How It Used to Be

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The Good Old Days

how things used to beA confession.  I’ve reached that age at which I have to guard myself against talking too much about the ‘Good ‘Ol Days’.  I remember when I was much younger, how we used to feel about the old geezers who would talk too much about just how great things ‘used to be’.  We’d roll our eyes and promise ourselves we would never bore the world with talking on and on about how much better things were back then.

But be patient with me for just a moment.  Remember when we could pay just a couple of dollars and pile a big family or a whole group of kids into one car and go to the Drive-In movie?  Ahhhh, those really were some good old days.  There was a playground up front to play on before the movie.  We’d see at least two full features with some cartoons in between.  You could bring your popcorn or buy a bucket of it buttered in the concession stand.  All this fun with nothing but the stars for our ceiling…fabulous memory.

The Good New Days

BUT wait a minute.  Were the good old days really as great as we remember?  Let me think back just a little.  I remember some things not so fondly.  I remember…

  • Having to hang all the clothes, sheets, towels and cloth diapers on a clothesline outside, even in the winter time.  Today I press a button to dry.
  • Spending all day Saturday defrosting the refrigerator while water dripped on the kitchen floor before you could put the groceries away.
  • Paying a long distance phone charge to call someone who lived ten miles down the road.  Now I can call them from my purse to their pocket all the way across the United States and beyond.
  • Why DID we pay all those long distance charges for all those years?  No wonder AT&T was always considered a great stock to buy back in the good old days.
  • Sleeping all night long with orange juice cans all over my head in order to make my hair look good for a couple of hours.
  • Buying an airmail stamp to send a letter across a couple of states to arrive several days later,  instead of emailing or texting, for an immediate response.
  • If you were dating a soldier, he was truly out of contact for weeks or months.  No daily skype messages then.
  • Your boyfriend couldn’t afford to call you.  We had to write letters.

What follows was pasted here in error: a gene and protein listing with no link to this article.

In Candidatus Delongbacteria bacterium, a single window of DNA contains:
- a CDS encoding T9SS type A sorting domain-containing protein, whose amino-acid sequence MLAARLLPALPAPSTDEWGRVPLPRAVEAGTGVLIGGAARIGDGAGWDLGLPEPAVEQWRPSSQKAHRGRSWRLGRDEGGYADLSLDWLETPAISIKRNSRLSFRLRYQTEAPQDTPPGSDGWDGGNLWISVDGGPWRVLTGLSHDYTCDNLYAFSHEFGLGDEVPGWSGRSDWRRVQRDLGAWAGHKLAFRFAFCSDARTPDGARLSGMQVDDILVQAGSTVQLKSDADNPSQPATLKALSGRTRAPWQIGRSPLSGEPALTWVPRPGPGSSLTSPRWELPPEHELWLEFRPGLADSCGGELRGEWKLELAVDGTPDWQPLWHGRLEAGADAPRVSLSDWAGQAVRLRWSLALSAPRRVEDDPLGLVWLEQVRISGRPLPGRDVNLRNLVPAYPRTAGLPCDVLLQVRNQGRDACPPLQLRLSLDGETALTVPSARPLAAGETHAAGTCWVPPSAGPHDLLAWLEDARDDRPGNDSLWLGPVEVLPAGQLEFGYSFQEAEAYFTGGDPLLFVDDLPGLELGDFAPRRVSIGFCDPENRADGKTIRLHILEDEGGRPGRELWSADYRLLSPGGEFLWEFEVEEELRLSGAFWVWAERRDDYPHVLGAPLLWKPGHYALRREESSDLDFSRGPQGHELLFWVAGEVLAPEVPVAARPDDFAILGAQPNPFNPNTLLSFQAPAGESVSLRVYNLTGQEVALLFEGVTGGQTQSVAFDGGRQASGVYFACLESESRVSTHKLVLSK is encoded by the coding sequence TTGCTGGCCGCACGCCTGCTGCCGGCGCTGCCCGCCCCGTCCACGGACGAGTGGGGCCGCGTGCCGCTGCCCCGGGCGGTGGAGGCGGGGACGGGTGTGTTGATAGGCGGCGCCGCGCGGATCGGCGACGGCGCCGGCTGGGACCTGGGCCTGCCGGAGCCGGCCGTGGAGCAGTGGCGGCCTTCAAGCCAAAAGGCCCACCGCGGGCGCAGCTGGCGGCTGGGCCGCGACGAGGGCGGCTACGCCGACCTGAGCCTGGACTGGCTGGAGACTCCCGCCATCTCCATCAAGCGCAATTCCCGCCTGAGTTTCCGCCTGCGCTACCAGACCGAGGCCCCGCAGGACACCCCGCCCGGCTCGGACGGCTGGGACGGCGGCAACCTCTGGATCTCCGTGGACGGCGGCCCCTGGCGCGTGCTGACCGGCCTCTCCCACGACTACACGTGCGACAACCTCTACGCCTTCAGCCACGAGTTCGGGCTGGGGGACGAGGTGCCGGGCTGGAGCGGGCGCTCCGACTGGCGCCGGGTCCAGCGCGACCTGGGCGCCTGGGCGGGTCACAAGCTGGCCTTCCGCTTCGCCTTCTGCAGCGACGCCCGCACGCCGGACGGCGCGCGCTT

• Using carbon paper and a tedious process to correct a mistake made on a typewriter, rather than just tapping the ‘delete’ button.
  • Watching three television stations instead of having a choice of hundreds.
  • Three or four static filled radio stations that had to be changed routinely as you traveled.  Oh, how I love my satellite radio where I control what I want to hear. Oh how I love my CD player in my car.
  • Publishers who used to decide all the reading material that would be available for everyone.   How I would miss my blog, my email friends, and the ability to publish independently.

Occasionally it IS still fun to talk about the good old days, when everyone knew everybody else who lived in our town.  But I have to admit I’m glad that I’ve reached this particular age I’ve reached, at a time when I can easily stay connected with my friends through my computer or cell phone.  I’m chatting online routinely with people I haven’t seen in years.  And I’ve just written an e-book with a friend who lives 2,000 miles away.  I love it.

I’m glad my elderly mother has handicapped access to most stores and businesses where they provide her a close parking spot and an electric cart for shopping.  She’s not cooped up in the house like my great-grandmother was back in the good old days.  Yeah, Mom still talks about The Good Old Days, but you and I just roll our eyes and know the truth.  These are some pretty great New Days too.

One response »

  1. This is so true,but I still like to send and receive snail mail. I do enjoy reading your posts even when I do not reply.

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